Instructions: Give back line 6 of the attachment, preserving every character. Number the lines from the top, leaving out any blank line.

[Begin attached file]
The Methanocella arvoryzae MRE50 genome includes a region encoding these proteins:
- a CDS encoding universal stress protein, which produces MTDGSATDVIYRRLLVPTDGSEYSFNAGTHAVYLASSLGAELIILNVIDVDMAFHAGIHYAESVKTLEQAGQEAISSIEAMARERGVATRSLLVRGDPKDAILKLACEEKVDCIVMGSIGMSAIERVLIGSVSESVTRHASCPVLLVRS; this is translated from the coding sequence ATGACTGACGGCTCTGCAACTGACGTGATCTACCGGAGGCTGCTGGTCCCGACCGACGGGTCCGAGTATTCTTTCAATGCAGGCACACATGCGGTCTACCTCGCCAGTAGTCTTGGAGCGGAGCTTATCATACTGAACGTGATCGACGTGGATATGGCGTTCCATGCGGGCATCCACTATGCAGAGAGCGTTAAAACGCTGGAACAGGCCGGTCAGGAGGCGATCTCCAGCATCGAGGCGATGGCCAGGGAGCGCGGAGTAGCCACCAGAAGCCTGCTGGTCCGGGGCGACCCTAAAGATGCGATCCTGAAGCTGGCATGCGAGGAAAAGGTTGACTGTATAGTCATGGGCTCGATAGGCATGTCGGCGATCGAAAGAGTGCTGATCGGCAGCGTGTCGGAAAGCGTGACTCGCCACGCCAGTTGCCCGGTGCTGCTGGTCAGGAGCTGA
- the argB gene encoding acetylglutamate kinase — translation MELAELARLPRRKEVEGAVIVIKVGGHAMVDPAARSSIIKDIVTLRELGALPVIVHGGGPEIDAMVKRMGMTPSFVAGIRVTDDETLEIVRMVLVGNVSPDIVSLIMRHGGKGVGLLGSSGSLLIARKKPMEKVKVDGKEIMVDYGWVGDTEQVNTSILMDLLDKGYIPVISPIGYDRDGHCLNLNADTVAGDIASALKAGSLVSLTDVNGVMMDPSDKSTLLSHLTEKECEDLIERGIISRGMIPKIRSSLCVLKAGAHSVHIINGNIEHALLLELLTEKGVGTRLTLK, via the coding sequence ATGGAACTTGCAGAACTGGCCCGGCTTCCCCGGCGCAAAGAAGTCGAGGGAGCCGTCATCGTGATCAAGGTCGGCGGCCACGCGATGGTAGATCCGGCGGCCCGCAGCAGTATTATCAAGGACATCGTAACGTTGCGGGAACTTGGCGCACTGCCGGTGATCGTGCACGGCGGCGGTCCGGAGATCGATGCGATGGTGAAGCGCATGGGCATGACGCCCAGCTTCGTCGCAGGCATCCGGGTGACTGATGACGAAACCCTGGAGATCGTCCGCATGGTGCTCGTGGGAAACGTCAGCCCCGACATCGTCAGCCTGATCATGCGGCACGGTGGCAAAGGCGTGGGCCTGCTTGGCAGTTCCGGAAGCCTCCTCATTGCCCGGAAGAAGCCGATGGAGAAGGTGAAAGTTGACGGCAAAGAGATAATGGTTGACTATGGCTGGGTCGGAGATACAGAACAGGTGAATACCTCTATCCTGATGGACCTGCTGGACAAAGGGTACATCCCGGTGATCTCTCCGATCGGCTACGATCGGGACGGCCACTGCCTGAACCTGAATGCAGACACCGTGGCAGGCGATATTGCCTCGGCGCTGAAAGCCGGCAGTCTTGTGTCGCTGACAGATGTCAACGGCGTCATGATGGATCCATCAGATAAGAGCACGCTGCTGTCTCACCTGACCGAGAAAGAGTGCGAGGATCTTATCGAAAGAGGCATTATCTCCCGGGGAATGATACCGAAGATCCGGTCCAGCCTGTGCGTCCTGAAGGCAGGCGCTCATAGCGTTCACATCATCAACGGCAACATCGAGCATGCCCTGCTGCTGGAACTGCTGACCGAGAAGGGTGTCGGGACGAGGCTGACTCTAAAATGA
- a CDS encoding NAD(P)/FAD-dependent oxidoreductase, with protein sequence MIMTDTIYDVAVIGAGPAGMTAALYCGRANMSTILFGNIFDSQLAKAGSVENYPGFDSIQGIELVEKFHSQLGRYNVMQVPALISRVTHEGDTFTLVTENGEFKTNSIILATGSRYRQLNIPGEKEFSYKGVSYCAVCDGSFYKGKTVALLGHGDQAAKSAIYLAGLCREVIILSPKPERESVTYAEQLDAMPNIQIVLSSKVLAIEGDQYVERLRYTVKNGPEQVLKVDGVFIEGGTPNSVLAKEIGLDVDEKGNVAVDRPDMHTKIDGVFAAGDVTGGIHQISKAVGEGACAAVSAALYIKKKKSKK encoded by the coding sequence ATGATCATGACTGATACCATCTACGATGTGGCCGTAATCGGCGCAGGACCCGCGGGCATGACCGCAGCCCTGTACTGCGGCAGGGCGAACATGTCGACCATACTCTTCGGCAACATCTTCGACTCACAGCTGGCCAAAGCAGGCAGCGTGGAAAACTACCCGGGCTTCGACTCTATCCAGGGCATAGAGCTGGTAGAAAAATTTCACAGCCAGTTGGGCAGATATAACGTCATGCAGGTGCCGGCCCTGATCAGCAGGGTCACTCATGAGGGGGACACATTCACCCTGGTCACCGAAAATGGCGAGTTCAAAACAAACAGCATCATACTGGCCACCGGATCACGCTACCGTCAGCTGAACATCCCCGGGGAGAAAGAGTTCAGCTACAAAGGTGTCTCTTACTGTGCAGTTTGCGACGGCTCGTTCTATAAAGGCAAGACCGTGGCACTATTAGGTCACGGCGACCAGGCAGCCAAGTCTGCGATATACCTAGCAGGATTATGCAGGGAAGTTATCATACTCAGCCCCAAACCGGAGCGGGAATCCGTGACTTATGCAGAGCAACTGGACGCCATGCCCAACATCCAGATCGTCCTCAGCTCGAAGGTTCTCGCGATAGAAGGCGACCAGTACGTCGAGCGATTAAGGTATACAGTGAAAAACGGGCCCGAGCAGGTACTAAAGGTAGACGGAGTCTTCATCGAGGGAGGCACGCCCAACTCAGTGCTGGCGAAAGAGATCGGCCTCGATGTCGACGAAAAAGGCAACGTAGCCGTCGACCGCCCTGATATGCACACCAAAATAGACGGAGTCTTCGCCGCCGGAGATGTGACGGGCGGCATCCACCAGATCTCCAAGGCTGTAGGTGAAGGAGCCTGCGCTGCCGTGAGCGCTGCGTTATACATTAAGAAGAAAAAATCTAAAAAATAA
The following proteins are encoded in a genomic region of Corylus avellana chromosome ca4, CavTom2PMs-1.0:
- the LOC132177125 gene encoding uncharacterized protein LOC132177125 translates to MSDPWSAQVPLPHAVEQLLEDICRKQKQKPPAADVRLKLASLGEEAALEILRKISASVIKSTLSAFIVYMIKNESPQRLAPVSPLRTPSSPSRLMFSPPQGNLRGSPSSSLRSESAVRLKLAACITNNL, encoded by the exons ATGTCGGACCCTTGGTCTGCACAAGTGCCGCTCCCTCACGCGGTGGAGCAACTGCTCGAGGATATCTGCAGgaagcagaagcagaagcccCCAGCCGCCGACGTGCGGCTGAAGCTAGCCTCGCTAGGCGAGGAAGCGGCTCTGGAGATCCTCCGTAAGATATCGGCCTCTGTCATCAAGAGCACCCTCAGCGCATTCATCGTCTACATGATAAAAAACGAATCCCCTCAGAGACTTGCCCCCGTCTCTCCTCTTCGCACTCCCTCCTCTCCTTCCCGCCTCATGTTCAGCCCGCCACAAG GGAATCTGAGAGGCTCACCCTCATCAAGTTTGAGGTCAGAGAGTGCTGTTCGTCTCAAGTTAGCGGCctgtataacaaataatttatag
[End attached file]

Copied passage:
- the LOC132177125 gene encoding uncharacterized protein LOC132177125 translates to MSDPWSAQVPLPHAVEQLLEDICRKQKQKPPAADVRLKLASLGEEAALEILRKISASVIKSTLSAFIVYMIKNESPQRLAPVSPLRTPSSPSRLMFSPPQGNLRGSPSSSLRSESAVRLKLAACITNNL, encoded by the exons ATGTCGGACCCTTGGTCTGCACAAGTGCCGCTCCCTCACGCGGTGGAGCAACTGCTCGAGGATATCTGCAGgaagcagaagcagaagcccCCAGCCGCCGACGTGCGGCTGAAGCTAGCCTCGCTAGGCGAGGAAGCGGCTCTGGAGATCCTCCGTAAGATATCGGCCTCTGTCATCAAGAGCACCCTCAGCGCATTCATCGTCTACATGATAAAAAACGAATCCCCTCAGAGACTTGCCCCCGTCTCTCCTCTTCGCACTCCCTCCTCTCCTTCCCGCCTCATGTTCAGCCCGCCACAAG GGAATCTGAGAGGCTCACCCTCATCAAGTTTGAGGTCAGAGAGTGCTGTTCGTCTCAAGTTAGCGGCctgtataacaaataatttatag